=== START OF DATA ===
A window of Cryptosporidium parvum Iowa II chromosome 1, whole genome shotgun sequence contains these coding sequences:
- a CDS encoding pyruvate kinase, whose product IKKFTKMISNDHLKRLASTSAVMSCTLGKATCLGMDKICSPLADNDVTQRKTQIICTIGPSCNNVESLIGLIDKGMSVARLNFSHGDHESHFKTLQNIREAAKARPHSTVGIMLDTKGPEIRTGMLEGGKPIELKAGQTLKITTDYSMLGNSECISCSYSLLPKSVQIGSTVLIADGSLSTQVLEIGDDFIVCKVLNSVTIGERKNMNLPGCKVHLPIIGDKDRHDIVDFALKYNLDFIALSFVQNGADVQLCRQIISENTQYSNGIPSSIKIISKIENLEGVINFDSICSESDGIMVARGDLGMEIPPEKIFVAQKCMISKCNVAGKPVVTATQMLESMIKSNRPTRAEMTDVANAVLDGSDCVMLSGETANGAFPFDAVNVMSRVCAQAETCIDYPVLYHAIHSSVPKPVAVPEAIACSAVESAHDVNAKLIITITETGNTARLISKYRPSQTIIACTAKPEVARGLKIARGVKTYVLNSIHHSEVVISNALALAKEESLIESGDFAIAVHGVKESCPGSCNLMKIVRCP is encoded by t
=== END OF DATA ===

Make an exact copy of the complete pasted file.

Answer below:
A window of Cryptosporidium parvum Iowa II chromosome 1, whole genome shotgun sequence contains these coding sequences:
- a CDS encoding pyruvate kinase, whose product IKKFTKMISNDHLKRLASTSAVMSCTLGKATCLGMDKICSPLADNDVTQRKTQIICTIGPSCNNVESLIGLIDKGMSVARLNFSHGDHESHFKTLQNIREAAKARPHSTVGIMLDTKGPEIRTGMLEGGKPIELKAGQTLKITTDYSMLGNSECISCSYSLLPKSVQIGSTVLIADGSLSTQVLEIGDDFIVCKVLNSVTIGERKNMNLPGCKVHLPIIGDKDRHDIVDFALKYNLDFIALSFVQNGADVQLCRQIISENTQYSNGIPSSIKIISKIENLEGVINFDSICSESDGIMVARGDLGMEIPPEKIFVAQKCMISKCNVAGKPVVTATQMLESMIKSNRPTRAEMTDVANAVLDGSDCVMLSGETANGAFPFDAVNVMSRVCAQAETCIDYPVLYHAIHSSVPKPVAVPEAIACSAVESAHDVNAKLIITITETGNTARLISKYRPSQTIIACTAKPEVARGLKIARGVKTYVLNSIHHSEVVISNALALAKEESLIESGDFAIAVHGVKESCPGSCNLMKIVRCP is encoded by t